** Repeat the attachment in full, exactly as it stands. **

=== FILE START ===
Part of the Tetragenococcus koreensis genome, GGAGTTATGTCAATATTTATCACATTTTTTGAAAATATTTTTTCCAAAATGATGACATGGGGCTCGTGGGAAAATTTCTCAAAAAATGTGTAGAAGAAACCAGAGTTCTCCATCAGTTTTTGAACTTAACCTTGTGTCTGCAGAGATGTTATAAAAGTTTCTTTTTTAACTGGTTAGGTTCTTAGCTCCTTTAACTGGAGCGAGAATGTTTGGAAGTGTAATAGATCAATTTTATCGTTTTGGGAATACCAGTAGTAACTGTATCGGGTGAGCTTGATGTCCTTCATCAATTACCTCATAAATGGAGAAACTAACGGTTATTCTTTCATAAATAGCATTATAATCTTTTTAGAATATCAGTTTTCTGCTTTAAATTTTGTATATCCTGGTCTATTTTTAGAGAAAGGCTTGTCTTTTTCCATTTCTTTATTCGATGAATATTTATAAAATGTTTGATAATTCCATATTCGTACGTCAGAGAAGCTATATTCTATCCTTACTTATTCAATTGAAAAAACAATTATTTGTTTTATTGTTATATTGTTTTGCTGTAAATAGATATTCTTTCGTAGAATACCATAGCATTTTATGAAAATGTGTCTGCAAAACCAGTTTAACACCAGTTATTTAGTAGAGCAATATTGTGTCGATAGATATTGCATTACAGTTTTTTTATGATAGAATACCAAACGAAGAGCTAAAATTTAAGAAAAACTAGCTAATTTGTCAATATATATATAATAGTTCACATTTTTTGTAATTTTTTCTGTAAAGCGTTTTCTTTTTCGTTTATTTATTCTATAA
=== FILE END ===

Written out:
Part of the Tetragenococcus koreensis genome, GGAGTTATGTCAATATTTATCACATTTTTTGAAAATATTTTTTCCAAAATGATGACATGGGGCTCGTGGGAAAATTTCTCAAAAAATGTGTAGAAGAAACCAGAGTTCTCCATCAGTTTTTGAACTTAACCTTGTGTCTGCAGAGATGTTATAAAAGTTTCTTTTTTAACTGGTTAGGTTCTTAGCTCCTTTAACTGGAGCGAGAATGTTTGGAAGTGTAATAGATCAATTTTATCGTTTTGGGAATACCAGTAGTAACTGTATCGGGTGAGCTTGATGTCCTTCATCAATTACCTCATAAATGGAGAAACTAACGGTTATTCTTTCATAAATAGCATTATAATCTTTTTAGAATATCAGTTTTCTGCTTTAAATTTTGTATATCCTGGTCTATTTTTAGAGAAAGGCTTGTCTTTTTCCATTTCTTTATTCGATGAATATTTATAAAATGTTTGATAATTCCATATTCGTACGTCAGAGAAGCTATATTCTATCCTTACTTATTCAATTGAAAAAACAATTATTTGTTTTATTGTTATATTGTTTTGCTGTAAATAGATATTCTTTCGTAGAATACCATAGCATTTTATGAAAATGTGTCTGCAAAACCAGTTTAACACCAGTTATTTAGTAGAGCAATATTGTGTCGATAGATATTGCATTACAGTTTTTTTATGATAGAATACCAAACGAAGAGCTAAAATTTAAGAAAAACTAGCTAATTTGTCAATATATATATAATAGTTCACATTTTTTGTAATTTTTTCTGTAAAGCGTTTTCTTTTTCGTTTATTTATTCTATAA